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Ere its full voice the choral anthem flings
Thro' trophied tombs of heroes and of kings.
Haste to the tranquil shade of learned ease,
Tho' skilled alike to dazzle and to please;
Tho' each gay scene be searched with anxious eye,
Nor thy shut door be passed without a sigh.

If, when this roof shall know thy friend no more,
Some, formed like thee, should once, like thee, explore;
Invoke the lares of his loved retreat,
And his lone walks imprint with pilgrim feet;
Then be it said, (as, vain of better days,
Some grey domestic prompts the partial praise)
“ Unknown he lived, unenvied, not unblest;
Reason his guide, and Happiness his guest.
In the clear mirror of his moral page,

We trace the manners of a purer age.

His soul, with thirst of genuine glory fraught,
Scorned the false lustre of licentious thought.
-One fair asylum from the world he knew,
One chosen seat, that charms with various view!

*'Innocuas amo delicias doctamque quietem.

Who boasts of more (believe the serious strain)
Sighs for a home, and sighs, alas! in vain.
Thro' each he roves, the tenant of a day,
And, with the swallow, wings the year away!" P

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Note a. Page 70, line 17. Oft o'er the mead, at pleasing distance, pass Cosmo of Medicis took most pleasure in his Apennine villa, because all that he commanded from its windows was exclusively his own. How unlike the wise Athenian, who, when he had a farm to sell, directed the cryer to proclaim, as its best recommendation, that it had a good neighbourhood.

Plut. in Vit. Themist. Note b. P. 71, 1. 7. And, thro' the various year, the various day, Horace commends the house, longos quæ prospicit agros.' Distant views contain the greatest variety, both in themselves, and in their accidental variations.

NOTEC. P.72, 1. 13. Small change of scene, small space his home requires,

Many a great man, in passing through the apartments of his palace, has made the melancholy reflection of the venerable Cosmo: " Questa è troppo gran casa à si poco famiglia.”

Mach. Ist. Fior. lib. vii. “ Parva, sed apta mihi,” was Ariosto's inscription over his door in Ferrara ; and who can wish to say more? “ I confess,” says Cowley, “ I love littleness almost in all things. A little convenient estate, a little cheerful house, a little company, and a very little feast.” Essay vi.

When Socrates was asked why he had built for himself so small a house, Small as it is,” he replied, “I wish I could fill it with friends." PHÆDRUS, 1. iii. 9.

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These indeed are all that a wise man would desire to assemble; “ for a crowd is not company, and faces are but a gallery of pictures, and talk but a tinkling cymbal, where there is no love."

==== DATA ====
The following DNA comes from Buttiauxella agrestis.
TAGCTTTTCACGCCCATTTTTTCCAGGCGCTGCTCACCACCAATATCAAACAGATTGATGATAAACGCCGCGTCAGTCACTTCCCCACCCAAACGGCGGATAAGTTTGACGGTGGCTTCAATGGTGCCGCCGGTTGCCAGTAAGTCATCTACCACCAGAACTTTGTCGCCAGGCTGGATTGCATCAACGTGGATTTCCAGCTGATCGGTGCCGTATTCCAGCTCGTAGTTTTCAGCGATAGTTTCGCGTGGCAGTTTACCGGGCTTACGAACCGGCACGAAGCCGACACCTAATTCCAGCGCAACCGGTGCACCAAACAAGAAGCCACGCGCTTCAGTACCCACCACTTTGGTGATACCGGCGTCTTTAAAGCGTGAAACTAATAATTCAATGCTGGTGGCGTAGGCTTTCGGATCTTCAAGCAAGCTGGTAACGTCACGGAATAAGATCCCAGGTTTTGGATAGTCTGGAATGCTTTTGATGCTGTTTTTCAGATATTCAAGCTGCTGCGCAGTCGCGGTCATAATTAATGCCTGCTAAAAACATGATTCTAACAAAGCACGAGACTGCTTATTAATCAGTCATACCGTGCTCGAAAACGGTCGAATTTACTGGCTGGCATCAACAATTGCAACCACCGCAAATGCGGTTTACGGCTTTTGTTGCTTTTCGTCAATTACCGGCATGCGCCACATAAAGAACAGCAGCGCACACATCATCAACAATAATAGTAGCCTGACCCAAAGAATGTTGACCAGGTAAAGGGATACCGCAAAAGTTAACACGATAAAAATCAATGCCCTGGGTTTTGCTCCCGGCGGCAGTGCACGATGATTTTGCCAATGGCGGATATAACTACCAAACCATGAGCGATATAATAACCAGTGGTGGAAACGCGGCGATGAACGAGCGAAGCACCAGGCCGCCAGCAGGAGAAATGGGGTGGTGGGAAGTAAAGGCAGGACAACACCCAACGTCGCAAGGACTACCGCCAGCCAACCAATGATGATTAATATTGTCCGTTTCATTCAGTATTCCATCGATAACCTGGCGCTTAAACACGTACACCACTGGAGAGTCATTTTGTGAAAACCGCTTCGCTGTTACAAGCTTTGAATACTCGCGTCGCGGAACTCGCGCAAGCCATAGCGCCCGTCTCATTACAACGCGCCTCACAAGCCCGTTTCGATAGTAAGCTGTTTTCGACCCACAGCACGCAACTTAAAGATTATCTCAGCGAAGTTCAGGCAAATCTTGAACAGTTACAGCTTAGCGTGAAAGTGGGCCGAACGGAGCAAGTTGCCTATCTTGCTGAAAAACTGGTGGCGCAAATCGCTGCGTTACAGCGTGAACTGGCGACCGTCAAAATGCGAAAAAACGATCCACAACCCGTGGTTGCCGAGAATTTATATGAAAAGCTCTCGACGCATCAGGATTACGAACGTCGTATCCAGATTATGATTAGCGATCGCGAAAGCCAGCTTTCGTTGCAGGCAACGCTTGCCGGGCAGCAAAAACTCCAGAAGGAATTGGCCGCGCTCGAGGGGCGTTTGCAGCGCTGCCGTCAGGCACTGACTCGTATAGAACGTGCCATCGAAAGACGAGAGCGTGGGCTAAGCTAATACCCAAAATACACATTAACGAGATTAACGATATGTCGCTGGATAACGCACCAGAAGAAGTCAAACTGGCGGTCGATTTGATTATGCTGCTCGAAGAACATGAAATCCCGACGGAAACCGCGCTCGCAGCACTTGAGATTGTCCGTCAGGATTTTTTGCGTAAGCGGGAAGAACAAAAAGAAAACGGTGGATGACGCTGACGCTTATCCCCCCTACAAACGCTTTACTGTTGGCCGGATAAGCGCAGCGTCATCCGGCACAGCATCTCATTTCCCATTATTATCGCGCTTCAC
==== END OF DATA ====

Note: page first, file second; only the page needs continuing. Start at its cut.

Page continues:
Note d. P. 72, l. 16. From every point a ray of genius flows ! By this means, when all nature wears a lowering countenance, I withdraw myself into the visionary worlds of art; where I meet with shining landscapes, gilded triumphs, beautiful faces, and all those other objects that fill the mind with gay ideas, &c.

ADDISON. It is remarkable that Antony, in his adversity, passed some time in a small but splendid retreat, which he called his Timonium, and from which might originate the idea of the Parisian Boudoir, that favourite apartment, ou l'on se retire pour être seul, mais ou l'on ne boude point.

STRABO, l. xvii. Plut. in Vit. Anton.
Note e. P. 73, 1. 12.

At Guido's call, &c.
Alluding to his celebrated fresco in the Rospigliosi
Palace at Rome.

Note f. P. 73, 1. 19.
And still the Few best loved and most revered

The dining-room is dedicated to Conviviality; or, as Cicero somewhere expresses it, Communitati vitæ atque victûs.” There we wish most for the society of our friends; and, perhaps, in their absence, most require their portraits.

The moral advantages of this furniture may be illus

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trated by the pretty story of an Athenian courtezan,

who, in the midst of a riotous banquet with her lovers, accidentally cast her eye on the portrait of a philosopher, that hung opposite to her seat: the happy character of temperance and virtue struck her with so lively an image of her own unworthiness, that she instantly quitted the room; and, retiring home, became ever after an example of temperance, as she had been before of debauchery."

Note g. P. 74, 1. 4. Read antient books, or woo inspiring dreams; The reader will here remember that passage of Horace, Nunc veterum libris, nunc somno, &c. which was inscribed by Lord Chesterfield on the frieze of his library.

Note h. P. 74, 1.5. And, when a sage's bust arrests thee there, Siquidem non solum ex auro argentove, aut certe ex ære in bibliothecis dicantur illi, quorum immortales animæ in iisdem locis ibi loquuntur: quinimno etiam quæ non sunt, finguntur, pariuntque desideria non traditi vultus, sicut in Homero erenit. Quo majus (ut equidem arbitror) nullum est felicitatis specimen, quam semper omnes scire cupere, qualis fuerit aliquis. Plin. Nat. Hist.

Cicero speaks with pleasure of a little seat under Aristotle in the library of Atticus.

“ Literis sustentor et recreor; maloque in illa tua sedecula, quam habes sub imagine Aristotelis, sedere quàm in istorum sella curuli!"

Ep. ad. Att. iv. 10. Nor should we forget that Dryden drew inspiration from the “ majestic face” of Shakspeare; and that a

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